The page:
The funds under probe include the N2.850 billion subvention to the NFF from January 2013 to date; another N850 million grant released by the federal government for the preparation and participation of the Super Eagles in the first round of matches for World Cup, Brazil 2014 as well as the $1.5 million (about N240 million) FIFA grant it received for the preparation of Super Eagles for the World Cup. The NFF was also ordered to provide details of how it intended to spend the $14 million expected from FIFA for Super Eagles’ participation in the second round of the World Cup as well as refund the sum of $3.6 million advanced by President Jonathan for payment of players’ appearance fees.

Whether Nigeria would navigate through this crisis without the dreaded FIFA sanction remains a matter of conjecture, but observers fear that the leadership crisis in the FA could derail the development strides of the country’s national teams, especially the Super Eagles. “It would be a big blow if FIFA sanctions Nigeria because of the current crisis as it would drag the country’s football backwards,” Mr. Larry Adeniyi, a football analyst told TheEconomy.   He explained that even if Nigeria escapes FIFA’s hammer and  the Keshi-led crew is eventually retained, the crisis could still impact negatively on the teams, especially the Super Eagles as certain things that ought to be put in place for the smooth qualifications for the African Cup of nations won’t be there, “meaning  that we would  be going back to square-one.”

Soccer pundits believe that if Maigari’s stay at the helm of Nigerian football is to be halted, it should be at the polls when elections are due in August and not through malicious suit that not only embarrasses the nation, but a blatant abuse of  the court process.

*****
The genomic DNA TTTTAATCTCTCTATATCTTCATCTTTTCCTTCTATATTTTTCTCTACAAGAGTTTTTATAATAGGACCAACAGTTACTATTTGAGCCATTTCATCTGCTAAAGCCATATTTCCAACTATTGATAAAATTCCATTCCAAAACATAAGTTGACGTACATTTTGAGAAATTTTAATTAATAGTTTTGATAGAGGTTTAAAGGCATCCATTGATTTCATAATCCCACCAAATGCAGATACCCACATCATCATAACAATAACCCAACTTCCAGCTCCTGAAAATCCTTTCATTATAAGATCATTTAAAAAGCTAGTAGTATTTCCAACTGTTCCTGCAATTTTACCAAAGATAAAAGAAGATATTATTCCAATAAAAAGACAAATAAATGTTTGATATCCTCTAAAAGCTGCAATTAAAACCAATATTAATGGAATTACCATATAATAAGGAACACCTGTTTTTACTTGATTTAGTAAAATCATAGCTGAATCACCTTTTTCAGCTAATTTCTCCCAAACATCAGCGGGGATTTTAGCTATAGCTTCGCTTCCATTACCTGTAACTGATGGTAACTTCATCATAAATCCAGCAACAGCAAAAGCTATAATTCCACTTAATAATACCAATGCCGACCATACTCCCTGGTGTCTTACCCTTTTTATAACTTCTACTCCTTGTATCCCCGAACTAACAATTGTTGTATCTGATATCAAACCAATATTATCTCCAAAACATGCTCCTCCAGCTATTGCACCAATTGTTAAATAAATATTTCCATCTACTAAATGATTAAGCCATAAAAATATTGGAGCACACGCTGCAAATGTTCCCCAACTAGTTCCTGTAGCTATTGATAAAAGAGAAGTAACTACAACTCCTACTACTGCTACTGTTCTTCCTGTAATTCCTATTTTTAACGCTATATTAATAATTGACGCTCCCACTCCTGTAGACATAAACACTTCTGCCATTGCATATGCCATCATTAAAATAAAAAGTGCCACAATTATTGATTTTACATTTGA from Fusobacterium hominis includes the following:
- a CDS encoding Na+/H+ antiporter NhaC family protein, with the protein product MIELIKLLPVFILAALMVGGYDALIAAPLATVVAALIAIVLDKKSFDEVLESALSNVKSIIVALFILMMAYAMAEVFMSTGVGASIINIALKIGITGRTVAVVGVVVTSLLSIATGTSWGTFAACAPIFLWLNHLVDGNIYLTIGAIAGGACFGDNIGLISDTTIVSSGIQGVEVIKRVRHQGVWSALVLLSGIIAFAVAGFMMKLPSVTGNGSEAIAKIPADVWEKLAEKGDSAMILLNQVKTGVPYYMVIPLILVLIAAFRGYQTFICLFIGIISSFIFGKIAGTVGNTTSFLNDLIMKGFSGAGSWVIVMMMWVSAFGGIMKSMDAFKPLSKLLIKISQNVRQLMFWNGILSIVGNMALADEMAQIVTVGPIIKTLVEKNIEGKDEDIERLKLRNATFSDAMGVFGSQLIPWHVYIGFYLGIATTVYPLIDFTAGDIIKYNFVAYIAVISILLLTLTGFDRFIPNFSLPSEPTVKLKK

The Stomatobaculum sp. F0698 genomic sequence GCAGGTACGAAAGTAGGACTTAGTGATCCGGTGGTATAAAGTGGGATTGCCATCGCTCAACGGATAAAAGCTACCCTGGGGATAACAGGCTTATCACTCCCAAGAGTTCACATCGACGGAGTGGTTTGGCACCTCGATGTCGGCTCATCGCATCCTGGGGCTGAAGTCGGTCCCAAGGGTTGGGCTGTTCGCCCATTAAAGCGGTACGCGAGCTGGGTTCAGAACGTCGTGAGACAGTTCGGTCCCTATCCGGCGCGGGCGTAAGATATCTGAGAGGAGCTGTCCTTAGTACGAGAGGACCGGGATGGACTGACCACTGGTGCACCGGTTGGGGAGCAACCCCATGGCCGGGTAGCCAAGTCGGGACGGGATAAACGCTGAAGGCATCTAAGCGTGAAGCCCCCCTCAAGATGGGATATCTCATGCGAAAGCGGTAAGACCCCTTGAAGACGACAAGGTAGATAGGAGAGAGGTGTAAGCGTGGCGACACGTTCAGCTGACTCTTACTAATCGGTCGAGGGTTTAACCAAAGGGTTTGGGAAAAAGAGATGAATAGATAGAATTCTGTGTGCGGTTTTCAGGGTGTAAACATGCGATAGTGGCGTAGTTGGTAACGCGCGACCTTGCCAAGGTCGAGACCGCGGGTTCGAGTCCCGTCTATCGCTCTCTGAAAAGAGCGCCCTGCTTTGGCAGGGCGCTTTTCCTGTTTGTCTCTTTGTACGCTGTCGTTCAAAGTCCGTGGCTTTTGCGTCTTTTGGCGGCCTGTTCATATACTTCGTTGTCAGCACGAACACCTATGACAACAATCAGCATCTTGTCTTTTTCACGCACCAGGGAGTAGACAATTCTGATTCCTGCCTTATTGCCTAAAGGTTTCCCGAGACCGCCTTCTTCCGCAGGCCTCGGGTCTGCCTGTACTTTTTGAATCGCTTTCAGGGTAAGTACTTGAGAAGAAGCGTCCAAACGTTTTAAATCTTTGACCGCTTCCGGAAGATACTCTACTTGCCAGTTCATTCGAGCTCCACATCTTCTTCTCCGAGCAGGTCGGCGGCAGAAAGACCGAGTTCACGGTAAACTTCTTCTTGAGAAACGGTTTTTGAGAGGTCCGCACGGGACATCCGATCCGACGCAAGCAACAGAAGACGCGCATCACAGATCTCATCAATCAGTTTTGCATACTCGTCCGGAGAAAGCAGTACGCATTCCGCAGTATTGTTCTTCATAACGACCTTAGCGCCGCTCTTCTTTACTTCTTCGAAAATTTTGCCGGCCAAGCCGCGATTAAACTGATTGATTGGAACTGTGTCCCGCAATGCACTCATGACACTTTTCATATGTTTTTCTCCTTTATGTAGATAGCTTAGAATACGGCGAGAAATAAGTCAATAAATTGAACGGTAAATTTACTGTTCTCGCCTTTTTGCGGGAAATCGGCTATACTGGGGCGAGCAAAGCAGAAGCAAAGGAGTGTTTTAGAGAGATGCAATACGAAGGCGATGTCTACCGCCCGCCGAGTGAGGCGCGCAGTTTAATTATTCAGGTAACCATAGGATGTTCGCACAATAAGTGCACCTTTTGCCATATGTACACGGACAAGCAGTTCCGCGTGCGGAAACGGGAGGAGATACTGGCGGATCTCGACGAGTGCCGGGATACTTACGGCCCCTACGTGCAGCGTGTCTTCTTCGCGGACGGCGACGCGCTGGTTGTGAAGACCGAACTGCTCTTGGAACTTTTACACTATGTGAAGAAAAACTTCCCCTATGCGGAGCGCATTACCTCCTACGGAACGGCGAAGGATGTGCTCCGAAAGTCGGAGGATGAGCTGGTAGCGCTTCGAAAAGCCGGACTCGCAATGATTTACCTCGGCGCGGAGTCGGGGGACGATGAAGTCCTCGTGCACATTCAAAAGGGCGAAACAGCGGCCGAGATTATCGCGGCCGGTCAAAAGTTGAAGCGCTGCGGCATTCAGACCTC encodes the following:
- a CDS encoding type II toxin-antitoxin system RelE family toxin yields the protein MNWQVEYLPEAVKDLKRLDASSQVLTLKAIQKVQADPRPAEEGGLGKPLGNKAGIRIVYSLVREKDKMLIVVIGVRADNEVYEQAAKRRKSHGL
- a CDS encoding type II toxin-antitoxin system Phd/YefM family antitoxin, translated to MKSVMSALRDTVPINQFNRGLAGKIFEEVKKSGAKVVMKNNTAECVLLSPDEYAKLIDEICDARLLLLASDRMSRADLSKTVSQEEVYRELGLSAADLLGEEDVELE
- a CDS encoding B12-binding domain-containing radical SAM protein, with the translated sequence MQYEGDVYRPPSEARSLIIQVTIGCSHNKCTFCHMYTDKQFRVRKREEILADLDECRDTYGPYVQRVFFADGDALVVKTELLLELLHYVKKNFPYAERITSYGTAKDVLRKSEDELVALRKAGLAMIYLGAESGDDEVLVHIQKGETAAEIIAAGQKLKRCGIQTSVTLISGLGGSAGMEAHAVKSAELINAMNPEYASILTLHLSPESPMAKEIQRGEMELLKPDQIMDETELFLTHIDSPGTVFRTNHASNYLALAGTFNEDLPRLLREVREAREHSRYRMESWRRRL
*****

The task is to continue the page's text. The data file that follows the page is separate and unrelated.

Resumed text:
The management of the South African national team is said to have been monitoring Keshi’s performance for two years now and had offered him a contract with seven times more pay than he gets in the Eagles job. If the crisis continues, Keshi may be compelled to dump the Super Eagles and pitch his tent with Bafana Bafana of South Africa. Analysts believe that if the crisis is not quickly resolved, it could take Nigerian football 10 steps back, and will once again bring the nation’s football under a negative spotlight in international circles.

Fifa Bans Nigeria

Following the NFF crisis, FIFA, the world football governing body had on July 9 banned Nigeria from all international football activities with immediate effect.  FIFA’s Emergency Committee said it decided “to suspend the Nigeria Football Federation with immediate effect, on account of government interference. Article 13, par. 1 and article 17, par. 1 of the FIFA Statutes oblige member associations to manage their affairs independently and with no influence from third parties.”

The decision, according to FIFA, “follows a letter sent by FIFA to the NFF on 4 July 2014, in which it expressed its great concern after the NFF was served with court proceedings and consequently an order preventing the president of the NFF, the NFF Executive Committee members and the NFF Congress from running the affairs of Nigerian football was granted by a High Court of the Federal Republic of Nigeria.” FIFA insist the ban will only be lifted once the court action is withdrawn, and the elected executive committee members are reinstated.